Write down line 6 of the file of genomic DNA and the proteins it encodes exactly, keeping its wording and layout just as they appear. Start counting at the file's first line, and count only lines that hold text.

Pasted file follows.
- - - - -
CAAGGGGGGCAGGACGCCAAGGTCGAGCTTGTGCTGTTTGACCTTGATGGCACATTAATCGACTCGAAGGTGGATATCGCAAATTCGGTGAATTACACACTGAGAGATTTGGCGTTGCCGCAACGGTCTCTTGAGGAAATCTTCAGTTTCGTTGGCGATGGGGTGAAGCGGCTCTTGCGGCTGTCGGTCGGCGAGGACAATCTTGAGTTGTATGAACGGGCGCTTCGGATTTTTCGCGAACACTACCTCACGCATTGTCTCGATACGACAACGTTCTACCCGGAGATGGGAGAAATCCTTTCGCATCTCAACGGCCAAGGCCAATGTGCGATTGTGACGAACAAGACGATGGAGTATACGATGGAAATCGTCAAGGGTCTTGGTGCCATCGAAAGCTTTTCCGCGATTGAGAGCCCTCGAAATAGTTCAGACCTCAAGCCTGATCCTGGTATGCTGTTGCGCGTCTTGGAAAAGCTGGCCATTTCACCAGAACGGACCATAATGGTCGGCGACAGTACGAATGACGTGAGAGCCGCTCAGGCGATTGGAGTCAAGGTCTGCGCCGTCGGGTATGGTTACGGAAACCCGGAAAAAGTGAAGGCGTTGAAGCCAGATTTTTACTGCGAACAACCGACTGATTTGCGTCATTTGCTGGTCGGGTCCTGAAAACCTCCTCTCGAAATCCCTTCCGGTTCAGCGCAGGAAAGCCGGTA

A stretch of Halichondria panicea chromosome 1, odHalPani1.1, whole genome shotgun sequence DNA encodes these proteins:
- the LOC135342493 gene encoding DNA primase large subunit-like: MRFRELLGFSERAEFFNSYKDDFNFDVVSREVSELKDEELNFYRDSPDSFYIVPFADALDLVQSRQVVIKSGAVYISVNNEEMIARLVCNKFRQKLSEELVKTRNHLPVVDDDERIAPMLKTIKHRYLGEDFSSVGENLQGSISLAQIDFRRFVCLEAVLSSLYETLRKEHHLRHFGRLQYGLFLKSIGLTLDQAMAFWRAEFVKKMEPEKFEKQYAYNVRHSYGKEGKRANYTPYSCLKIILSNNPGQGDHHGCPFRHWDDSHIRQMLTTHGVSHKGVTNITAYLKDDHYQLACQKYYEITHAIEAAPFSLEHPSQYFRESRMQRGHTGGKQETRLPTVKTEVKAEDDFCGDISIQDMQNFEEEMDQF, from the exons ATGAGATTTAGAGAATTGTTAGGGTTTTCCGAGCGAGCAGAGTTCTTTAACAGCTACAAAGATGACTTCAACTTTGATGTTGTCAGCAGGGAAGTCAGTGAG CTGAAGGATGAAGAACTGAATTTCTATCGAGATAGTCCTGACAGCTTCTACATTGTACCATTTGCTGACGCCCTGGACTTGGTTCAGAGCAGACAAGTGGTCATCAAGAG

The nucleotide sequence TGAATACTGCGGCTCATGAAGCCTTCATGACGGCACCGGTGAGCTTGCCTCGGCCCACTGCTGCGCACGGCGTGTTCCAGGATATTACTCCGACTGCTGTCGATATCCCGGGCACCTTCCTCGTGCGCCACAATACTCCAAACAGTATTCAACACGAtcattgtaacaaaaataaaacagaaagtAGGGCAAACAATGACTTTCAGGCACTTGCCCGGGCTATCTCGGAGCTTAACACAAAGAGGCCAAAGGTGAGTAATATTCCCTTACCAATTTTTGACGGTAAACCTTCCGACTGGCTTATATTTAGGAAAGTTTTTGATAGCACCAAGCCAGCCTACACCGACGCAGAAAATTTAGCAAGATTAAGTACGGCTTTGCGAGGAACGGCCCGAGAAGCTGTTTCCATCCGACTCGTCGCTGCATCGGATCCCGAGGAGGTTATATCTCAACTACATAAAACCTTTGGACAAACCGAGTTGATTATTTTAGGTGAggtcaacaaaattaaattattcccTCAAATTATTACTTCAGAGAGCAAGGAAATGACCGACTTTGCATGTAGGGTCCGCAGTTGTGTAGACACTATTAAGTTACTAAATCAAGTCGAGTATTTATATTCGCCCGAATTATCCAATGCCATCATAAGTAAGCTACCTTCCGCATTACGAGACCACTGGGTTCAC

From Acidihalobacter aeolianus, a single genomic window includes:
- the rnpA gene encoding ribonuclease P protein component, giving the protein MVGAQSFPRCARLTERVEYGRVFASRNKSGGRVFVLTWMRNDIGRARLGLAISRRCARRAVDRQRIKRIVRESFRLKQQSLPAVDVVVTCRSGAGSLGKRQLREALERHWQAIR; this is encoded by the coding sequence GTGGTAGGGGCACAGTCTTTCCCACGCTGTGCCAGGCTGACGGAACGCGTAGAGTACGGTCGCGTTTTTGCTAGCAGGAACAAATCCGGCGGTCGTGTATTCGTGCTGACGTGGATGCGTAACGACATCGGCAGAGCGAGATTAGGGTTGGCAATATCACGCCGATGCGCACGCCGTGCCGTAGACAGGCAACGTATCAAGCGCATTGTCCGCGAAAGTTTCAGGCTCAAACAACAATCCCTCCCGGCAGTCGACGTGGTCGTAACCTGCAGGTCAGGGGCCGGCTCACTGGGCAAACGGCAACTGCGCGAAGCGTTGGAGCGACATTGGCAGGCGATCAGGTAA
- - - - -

- the rnpA gene encoding ribonuclease P protein component, giving the protein MVGAQSFPRCARLTERVEYGRVFASRNKSGGRVFVLTWMRNDIGRARLGLAISRRCARRAVDRQRIKRIVRESFRLKQQSLPAVDVVVTCRSGAGSLGKRQLREALERHWQAIR; this is encoded by the coding sequence GTGGTAGGGGCACAGTCTTTCCCACGCTGTGCCAGGCTGACGGAACGCGTAGAGTACGGTCGCGTTTTTGCTAGCAGGAACAAATCCGGCGGTCGTGTATTCGTGCTGACGTGGATGCGTAACGACATCGGCAGAGCGAGATTAGGGTTGGCAATATCACGCCGATGCGCACGCCGTGCCGTAGACAGGCAACGTATCAAGCGCATTGTCCGCGAAAGTTTCAGGCTCAAACAACAATCCCTCCCGGCAGTCGACGTGGTCGTAACCTGCAGGTCAGGGGCCGGCTCACTGGGCAAACGGCAACTGCGCGAAGCGTTGGAGCGACATTGGCAGGCGATCAGGTAA